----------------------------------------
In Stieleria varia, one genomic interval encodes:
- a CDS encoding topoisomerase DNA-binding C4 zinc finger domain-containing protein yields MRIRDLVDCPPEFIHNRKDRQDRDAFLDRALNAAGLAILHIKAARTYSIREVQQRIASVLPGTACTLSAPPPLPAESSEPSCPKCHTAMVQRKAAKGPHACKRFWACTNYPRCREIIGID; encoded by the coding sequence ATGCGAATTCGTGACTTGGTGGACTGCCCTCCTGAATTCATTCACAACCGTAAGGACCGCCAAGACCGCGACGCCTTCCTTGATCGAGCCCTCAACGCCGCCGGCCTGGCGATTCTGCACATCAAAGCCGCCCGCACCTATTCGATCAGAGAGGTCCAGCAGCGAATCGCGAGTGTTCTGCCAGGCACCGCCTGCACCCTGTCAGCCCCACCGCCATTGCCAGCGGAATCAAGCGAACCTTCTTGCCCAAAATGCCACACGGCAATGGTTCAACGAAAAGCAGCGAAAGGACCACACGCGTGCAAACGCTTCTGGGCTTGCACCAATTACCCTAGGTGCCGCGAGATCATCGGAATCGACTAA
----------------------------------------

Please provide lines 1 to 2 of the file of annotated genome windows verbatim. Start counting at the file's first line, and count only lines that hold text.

In Stieleria varia, one genomic interval encodes:
- a CDS encoding topoisomerase DNA-binding C4 zinc finger domain-containing protein yields MRIRDLVDCPPEFIHNRKDRQDRDAFLDRALNAAGLAILHIKAARTYSIREVQQRIASVLPGTACTLSAPPPLPAESSEPSCPKCHTAMVQRKAAKGPHACKRFWACTNYPRCREIIGID; encoded by the coding sequence ATGCGAATTCGTGACTTGGTGGACTGCCCTCCTGAATTCATTCACAACCGTAAGGACCGCCAAGACCGCGACGCCTTCCTTGATCGAGCCCTCAACGCCGCCGGCCTGGCGATTCTGCACATCAAAGCCGCCCGCACCTATTCGATCAGAGAGGTCCAGCAGCGAATCGCGAGTGTTCTGCCAGGCACCGCCTGCACCCTGTCAGCCCCACCGCCATTGCCAGCGGAATCAAGCGAACCTTCTTGCCCAAAATGCCACACGGCAATGGTTCAACGAAAAGCAGCGAAAGGACCACACGCGTGCAAACGCTTCTGGGCTTGCACCAATTACCCTAGGTGCCGCGAGATCATCGGAATCGACTAA